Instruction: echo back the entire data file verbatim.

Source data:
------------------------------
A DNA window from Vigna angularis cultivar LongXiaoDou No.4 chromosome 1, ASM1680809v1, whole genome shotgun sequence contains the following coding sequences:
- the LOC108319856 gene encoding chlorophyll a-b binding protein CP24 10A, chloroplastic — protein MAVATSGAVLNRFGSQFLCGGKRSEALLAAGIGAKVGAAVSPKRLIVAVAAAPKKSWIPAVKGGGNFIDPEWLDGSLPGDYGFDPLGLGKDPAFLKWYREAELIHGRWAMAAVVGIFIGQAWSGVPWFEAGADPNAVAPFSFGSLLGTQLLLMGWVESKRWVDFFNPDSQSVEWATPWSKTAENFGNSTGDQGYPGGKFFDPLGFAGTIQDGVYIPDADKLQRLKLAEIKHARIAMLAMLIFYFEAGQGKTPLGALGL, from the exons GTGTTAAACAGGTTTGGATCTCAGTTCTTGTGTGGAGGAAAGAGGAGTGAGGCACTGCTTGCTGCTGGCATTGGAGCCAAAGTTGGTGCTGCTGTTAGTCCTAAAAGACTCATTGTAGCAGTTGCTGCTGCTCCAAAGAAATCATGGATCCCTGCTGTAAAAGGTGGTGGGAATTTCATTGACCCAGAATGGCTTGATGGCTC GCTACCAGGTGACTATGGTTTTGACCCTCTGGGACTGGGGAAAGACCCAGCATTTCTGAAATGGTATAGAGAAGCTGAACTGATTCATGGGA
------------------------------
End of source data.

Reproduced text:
A DNA window from Vigna angularis cultivar LongXiaoDou No.4 chromosome 1, ASM1680809v1, whole genome shotgun sequence contains the following coding sequences:
- the LOC108319856 gene encoding chlorophyll a-b binding protein CP24 10A, chloroplastic — protein MAVATSGAVLNRFGSQFLCGGKRSEALLAAGIGAKVGAAVSPKRLIVAVAAAPKKSWIPAVKGGGNFIDPEWLDGSLPGDYGFDPLGLGKDPAFLKWYREAELIHGRWAMAAVVGIFIGQAWSGVPWFEAGADPNAVAPFSFGSLLGTQLLLMGWVESKRWVDFFNPDSQSVEWATPWSKTAENFGNSTGDQGYPGGKFFDPLGFAGTIQDGVYIPDADKLQRLKLAEIKHARIAMLAMLIFYFEAGQGKTPLGALGL, from the exons GTGTTAAACAGGTTTGGATCTCAGTTCTTGTGTGGAGGAAAGAGGAGTGAGGCACTGCTTGCTGCTGGCATTGGAGCCAAAGTTGGTGCTGCTGTTAGTCCTAAAAGACTCATTGTAGCAGTTGCTGCTGCTCCAAAGAAATCATGGATCCCTGCTGTAAAAGGTGGTGGGAATTTCATTGACCCAGAATGGCTTGATGGCTC GCTACCAGGTGACTATGGTTTTGACCCTCTGGGACTGGGGAAAGACCCAGCATTTCTGAAATGGTATAGAGAAGCTGAACTGATTCATGGGA